# An Introduction to Transreal Numbers¶

The line, shown above is the real number-line, which contains all
of the *finite numbers*. The big dots ⬤ show the *non-finite numbers*.
The extended-real number-line is the real number-line with
infinity (∞) and minus infinity (-∞). Every number to the right
of zero, on the extended-real number-line, is *positive*; every
number to the left of zero, on the extended-real number-line, is
*negative*. Zero is neither positive nor negative. The sign of zero
is zero. This definition, which is widely accepted in the world,
contradicts the teaching of sign in French speaking primary and
secondary schools, where it is taught that zero is a positive
number.

The *transreal number-line* is the extended-real numberline with nullity.
Nullity (𝜱) lies off the extended-real number-line [1].
Nullity is neither positive nor negative. The sign of nullity is nullity.
Infinity (∞) is the most
positive number and minus infinity (-∞) is the most negative
number. Infinity is bigger, meaning further to the right on the extended
real number-line, than any number apart from itself and nullity.
Minus infinity is smaller, meaning further to the left on the extended-real
number-line, than any number apart from itself and nullity.
Nullity is equal to itself but is not bigger than or smaller than any
number! This is because it is not on the extended-real number line.

This paints a mental picture of how the transreal numbers relate to each other and gives a vocabulary for talking about these relationships. Both aspects are extended in more advanced study.

The standard form of certain numbers is as follows. Transreal one (1) is real one divided by real one: \(\frac{1}{1}\). Transreal minus-one (-1) is real minus-one divided by real one: \(\frac{-1}{1}\). Transreal zero (0) is real zero divided by real one: \(\frac{0}{1}\). Transreal infinity (∞) is real one divided by real zero: \(\frac{1}{0}\). Transreal minus-infinity (-∞) is real minus-one divided by real zero: \(\frac{-1}{0}\). Transreal nullity (𝜱) is real zero divided by real zero: \(\frac{0}{0}\). Any irrational number \(x\) is \(x\) divided by real one: \(\frac{x}{1}\).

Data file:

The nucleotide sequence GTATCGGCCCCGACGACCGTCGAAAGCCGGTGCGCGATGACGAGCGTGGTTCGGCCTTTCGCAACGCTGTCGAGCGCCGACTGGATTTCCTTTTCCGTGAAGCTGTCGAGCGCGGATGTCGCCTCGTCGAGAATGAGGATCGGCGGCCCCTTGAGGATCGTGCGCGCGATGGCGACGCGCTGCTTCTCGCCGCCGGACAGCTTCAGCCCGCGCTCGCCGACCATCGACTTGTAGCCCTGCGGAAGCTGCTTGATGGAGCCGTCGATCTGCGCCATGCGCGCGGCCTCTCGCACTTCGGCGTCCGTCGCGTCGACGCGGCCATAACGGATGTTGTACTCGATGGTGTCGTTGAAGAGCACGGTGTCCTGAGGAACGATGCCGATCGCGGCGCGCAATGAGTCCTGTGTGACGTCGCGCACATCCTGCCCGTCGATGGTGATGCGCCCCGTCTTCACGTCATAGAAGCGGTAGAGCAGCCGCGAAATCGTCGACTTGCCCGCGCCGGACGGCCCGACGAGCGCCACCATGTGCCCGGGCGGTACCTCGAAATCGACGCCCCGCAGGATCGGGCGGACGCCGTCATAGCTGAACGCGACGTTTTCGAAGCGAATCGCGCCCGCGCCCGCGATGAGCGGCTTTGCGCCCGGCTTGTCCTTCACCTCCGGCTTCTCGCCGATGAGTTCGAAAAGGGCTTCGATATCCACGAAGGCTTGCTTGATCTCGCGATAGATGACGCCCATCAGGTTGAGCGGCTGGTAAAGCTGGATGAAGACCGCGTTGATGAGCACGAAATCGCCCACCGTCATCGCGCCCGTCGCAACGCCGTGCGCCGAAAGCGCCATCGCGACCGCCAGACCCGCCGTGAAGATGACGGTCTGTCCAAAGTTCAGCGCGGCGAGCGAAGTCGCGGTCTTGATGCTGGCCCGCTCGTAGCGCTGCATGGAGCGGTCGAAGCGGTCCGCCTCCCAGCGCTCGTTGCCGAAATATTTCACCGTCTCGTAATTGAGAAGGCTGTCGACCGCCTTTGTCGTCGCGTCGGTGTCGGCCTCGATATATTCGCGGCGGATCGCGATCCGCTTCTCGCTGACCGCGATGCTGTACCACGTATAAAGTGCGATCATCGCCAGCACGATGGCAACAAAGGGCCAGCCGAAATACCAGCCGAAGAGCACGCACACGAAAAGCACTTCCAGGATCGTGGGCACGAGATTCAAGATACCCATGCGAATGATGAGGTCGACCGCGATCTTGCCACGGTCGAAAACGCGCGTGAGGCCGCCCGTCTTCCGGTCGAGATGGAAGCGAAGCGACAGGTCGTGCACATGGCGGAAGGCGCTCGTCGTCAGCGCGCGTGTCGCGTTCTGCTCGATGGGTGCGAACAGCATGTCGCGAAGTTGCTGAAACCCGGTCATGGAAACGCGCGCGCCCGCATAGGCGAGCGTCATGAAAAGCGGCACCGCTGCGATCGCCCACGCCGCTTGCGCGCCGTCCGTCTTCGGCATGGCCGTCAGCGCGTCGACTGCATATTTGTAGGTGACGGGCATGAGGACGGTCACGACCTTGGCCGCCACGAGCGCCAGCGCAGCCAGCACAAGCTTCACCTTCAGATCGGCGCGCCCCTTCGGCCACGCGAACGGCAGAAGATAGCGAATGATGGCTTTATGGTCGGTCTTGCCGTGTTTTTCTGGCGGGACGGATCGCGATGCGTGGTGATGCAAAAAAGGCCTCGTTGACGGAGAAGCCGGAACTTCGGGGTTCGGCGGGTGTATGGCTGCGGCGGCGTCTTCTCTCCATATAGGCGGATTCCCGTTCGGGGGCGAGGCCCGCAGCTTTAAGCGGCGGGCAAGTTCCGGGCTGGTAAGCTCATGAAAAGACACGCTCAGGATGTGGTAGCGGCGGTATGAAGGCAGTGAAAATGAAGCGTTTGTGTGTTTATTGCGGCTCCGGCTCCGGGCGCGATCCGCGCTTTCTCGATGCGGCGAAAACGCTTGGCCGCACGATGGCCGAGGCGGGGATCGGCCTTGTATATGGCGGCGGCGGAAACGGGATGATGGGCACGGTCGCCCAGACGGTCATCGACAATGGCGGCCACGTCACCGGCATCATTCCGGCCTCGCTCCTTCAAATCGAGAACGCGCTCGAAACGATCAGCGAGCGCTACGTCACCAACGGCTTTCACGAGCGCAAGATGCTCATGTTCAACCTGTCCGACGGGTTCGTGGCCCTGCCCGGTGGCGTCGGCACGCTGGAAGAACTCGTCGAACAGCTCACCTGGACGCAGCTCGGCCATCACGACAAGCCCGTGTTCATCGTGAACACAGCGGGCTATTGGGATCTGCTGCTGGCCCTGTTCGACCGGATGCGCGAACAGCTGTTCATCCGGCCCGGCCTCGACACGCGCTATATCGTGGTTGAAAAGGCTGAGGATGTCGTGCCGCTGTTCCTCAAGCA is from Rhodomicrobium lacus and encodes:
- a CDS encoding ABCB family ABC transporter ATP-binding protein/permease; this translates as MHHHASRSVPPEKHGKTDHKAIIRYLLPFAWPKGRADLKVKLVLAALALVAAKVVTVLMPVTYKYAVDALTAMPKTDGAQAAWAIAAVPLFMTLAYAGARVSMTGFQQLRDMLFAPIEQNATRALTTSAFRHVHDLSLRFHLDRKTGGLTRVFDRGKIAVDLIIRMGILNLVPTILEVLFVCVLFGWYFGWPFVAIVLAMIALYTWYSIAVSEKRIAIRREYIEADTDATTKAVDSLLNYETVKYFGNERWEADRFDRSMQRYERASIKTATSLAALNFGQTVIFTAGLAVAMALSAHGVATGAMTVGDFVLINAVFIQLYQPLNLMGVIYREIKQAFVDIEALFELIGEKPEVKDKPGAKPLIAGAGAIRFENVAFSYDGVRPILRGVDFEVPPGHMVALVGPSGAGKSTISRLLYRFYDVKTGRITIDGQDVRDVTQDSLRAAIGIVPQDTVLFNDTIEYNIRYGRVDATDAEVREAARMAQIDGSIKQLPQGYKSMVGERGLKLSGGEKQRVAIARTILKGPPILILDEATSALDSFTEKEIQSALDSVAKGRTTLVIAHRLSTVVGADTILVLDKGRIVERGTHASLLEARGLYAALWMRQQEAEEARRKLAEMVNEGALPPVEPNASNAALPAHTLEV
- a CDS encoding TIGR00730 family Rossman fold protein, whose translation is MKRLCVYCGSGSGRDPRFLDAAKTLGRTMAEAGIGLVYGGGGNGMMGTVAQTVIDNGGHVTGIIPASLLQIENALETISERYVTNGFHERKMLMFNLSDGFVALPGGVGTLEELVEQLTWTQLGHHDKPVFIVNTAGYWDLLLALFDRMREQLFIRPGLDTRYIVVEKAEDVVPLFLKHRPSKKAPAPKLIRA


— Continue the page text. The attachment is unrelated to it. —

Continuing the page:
*Transreal numbers* can be expressed as *transreal fractions* \(\frac{n}{d}\)
of a real *numerator* \(n\) and a non-negative, real *denominator* \(d\).
Transreal numbers with a non-finite numerator or denominator simplify to this
form. An *improper fraction* can be written with a negative denominator, but it
must be converted to a *proper fraction*, by carrying the sign up to the
numerator, before applying any transreal, arithmetical operation. This can be
done by multiplying both the numerator and denominator by minus one; it can be
done by negating both the numerator and the denominator, using subtraction;
and it can be done, lexically, by moving the minus sign from the denominator to
the numerator.

Transreal infinity is equal to any positive number divided by zero. Transreal minus-infinity is equal to any negative number divided by zero. Zero is equal to zero divided by any positive or negative number. That is, with \(k > 0\) we have:

The ordinary rules for multiplication and division apply universally to proper transreal-fractions. That is, they apply without side conditions. In particular, division by zero is allowed.

Addition is more difficult than multiplication and division because it breaks into two cases: the addition of two signed infinities and the general case.

The general rule of addition looks like this.

However, two infinities are added using the rule for adding fractions with a common denominator [2]. The sign of each infinity, \(\pm \infty\), may be chosen independently but the chosen sign is then carried into the corresponding term \(\pm 1\) so that \(+ \infty\) has \(+1\) and \(- \infty\) has \(-1\):

Subtraction is the addition of a negated number:

Transreal arithmetic is totally associative and totally commutative but it is only partially distributive at infinity. The axiom of transreal distributivity [P8] can be broken down into a number of cases. As usual, a number \(a\) distributes over \(b + c\) only when:

If \(a\) is finite or nullity then \(a\) distributes over any \(b + c\). If \(a\) is infinity or minus infinity then \(a\) distributes if \(b + c = \Phi\) or \(b + c = 0\) or \(b\) and \(c\) have the same sign [3].

[1] | At distance and angle nullity. |

[2] | If infinities were added by the general rule we would have \(\infty + \infty = \Phi\), but this is inconsistent with various arithmetics ([A1], [A2], [A3]) of the infinite that all have \(\infty + \infty = \infty\). |

[3] | Two numbers have the same sign if they are both positive, both negative, both zero or both nullity. |